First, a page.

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to say anything in support of this. It is not, I regret to say, the first time and no doubt not the last time, that that will be the case. Nevertheless, one soldiers on in this difficult world. I am reminded of a local example of something rather similar to this and it does not give one confidence.

It is a good idea when discussing these schools to go back to what would happen on the ground. Almost certainly, most of these grammar schools will be either two-form or three-form entry schools. They will be small schools. That is therefore a relevant factor in whether they convert into a viable comprehensive. I heard what the noble Baroness, Lady Blackstone, said, but many educationists think that that is too small. It is certainly too small to support a sixth form. So one is looking at something very different.

I had not appreciated that Clause 27, which was referred to, applied in this circumstance. I thought that that clause was about mainstream schools and their alteration of status. That is rather different from these particular grammar schools and the voting procedures. I am bound to say that the way we have understood that the school organisation committees will operate, as we debated last week, with the final decision being taken by the adjudicator, with no redress for anybody, does not inspire confidence in every case.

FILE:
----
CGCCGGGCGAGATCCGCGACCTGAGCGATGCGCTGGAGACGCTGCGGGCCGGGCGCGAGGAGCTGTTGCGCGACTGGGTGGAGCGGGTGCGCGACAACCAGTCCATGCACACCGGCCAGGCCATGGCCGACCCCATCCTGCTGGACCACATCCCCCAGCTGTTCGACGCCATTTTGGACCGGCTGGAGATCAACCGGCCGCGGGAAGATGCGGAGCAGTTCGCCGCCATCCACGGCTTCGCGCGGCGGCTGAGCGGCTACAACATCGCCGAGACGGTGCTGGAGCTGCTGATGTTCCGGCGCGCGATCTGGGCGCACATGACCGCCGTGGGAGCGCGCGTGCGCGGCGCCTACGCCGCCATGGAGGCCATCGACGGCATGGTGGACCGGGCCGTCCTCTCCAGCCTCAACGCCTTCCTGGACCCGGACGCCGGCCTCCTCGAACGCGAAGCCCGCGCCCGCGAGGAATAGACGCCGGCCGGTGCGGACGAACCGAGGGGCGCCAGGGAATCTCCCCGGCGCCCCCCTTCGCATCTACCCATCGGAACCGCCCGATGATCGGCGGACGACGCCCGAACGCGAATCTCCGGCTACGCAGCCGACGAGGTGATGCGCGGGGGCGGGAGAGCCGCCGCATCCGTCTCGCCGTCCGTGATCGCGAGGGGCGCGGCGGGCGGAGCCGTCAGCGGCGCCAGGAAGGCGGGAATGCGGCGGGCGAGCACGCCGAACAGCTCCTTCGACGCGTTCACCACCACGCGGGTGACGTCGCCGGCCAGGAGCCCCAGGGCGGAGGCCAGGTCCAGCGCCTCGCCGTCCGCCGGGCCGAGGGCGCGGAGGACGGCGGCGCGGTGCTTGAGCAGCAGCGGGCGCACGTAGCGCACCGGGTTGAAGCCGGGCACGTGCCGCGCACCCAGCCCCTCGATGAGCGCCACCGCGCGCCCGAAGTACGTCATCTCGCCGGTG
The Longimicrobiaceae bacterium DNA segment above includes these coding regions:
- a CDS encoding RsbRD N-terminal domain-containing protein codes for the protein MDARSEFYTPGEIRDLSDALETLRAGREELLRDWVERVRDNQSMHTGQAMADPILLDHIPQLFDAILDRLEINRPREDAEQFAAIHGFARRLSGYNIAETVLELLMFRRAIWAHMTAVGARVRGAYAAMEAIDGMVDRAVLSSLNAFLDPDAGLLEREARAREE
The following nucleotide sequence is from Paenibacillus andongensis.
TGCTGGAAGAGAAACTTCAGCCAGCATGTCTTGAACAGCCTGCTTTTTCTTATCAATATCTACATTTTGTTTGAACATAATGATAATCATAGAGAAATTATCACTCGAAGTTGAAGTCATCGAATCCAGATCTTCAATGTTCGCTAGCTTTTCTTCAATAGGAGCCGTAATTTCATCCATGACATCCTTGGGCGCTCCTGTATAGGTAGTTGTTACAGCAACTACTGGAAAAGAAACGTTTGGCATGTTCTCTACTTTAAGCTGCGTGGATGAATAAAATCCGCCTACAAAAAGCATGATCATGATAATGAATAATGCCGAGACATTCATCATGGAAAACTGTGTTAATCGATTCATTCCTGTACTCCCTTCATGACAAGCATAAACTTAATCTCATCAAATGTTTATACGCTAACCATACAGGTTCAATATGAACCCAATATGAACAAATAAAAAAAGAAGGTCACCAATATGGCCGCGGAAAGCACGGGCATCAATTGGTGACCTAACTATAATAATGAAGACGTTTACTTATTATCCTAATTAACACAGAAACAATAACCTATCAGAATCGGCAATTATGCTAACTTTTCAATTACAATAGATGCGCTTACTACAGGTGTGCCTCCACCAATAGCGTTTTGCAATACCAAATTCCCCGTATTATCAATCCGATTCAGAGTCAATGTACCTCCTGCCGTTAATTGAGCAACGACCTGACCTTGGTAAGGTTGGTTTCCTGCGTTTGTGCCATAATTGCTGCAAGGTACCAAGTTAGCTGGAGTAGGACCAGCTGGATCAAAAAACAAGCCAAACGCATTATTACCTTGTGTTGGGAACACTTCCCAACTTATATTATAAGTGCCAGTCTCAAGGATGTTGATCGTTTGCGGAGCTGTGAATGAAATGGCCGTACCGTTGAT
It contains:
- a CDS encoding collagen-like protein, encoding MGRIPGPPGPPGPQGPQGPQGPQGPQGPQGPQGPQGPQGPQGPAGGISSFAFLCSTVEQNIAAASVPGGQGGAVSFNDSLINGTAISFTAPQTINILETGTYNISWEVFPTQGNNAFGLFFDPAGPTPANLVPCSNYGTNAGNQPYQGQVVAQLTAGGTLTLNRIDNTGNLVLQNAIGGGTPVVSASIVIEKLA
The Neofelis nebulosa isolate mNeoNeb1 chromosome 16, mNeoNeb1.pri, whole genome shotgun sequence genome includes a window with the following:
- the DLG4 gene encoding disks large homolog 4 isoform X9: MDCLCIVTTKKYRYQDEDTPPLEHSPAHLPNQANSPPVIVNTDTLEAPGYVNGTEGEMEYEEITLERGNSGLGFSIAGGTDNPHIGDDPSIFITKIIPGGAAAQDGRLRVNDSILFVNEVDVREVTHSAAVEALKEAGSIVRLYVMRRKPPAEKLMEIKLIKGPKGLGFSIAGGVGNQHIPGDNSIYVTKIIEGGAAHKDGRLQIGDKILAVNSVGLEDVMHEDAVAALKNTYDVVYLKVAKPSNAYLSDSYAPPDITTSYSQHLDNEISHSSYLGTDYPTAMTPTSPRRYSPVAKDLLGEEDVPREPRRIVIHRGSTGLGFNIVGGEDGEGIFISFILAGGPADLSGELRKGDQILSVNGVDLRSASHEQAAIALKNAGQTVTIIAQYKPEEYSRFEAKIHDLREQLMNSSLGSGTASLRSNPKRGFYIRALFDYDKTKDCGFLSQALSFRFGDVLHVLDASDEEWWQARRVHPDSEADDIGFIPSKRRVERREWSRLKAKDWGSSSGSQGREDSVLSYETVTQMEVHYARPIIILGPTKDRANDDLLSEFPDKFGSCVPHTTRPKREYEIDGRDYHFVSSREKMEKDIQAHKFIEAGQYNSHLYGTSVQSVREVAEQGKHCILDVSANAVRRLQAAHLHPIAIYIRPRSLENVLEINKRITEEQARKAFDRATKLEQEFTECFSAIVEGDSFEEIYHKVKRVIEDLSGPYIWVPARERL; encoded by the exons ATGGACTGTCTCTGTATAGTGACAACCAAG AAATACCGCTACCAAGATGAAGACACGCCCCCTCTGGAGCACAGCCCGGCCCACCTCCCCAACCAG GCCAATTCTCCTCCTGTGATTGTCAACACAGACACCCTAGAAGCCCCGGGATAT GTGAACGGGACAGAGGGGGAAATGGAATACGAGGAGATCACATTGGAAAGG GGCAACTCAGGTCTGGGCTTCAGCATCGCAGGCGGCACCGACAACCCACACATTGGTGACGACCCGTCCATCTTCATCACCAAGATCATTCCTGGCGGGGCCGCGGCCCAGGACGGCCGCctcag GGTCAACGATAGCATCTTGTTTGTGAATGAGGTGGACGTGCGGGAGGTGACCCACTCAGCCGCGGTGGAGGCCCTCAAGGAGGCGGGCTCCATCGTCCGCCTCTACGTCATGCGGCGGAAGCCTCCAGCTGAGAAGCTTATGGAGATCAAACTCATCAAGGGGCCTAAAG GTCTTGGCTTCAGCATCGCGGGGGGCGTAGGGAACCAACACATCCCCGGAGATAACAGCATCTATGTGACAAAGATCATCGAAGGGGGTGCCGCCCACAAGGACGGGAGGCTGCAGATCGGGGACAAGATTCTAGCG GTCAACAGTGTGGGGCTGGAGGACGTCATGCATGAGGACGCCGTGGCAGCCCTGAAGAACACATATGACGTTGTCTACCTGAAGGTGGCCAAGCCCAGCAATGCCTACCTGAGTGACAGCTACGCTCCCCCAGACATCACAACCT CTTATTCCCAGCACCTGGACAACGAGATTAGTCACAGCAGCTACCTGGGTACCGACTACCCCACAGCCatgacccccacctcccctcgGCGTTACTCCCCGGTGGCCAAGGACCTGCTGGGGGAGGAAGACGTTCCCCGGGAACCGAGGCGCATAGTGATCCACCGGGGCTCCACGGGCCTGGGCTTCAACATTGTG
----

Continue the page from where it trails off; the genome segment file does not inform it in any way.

I am very sorry that the right reverend Prelate and the Government feel that they cannot move on something which really matters. However, I shall read in Hansard what has been said, and I shall consider whether to come back to this at a later stage. In the meantime, I beg leave to withdraw the amendment.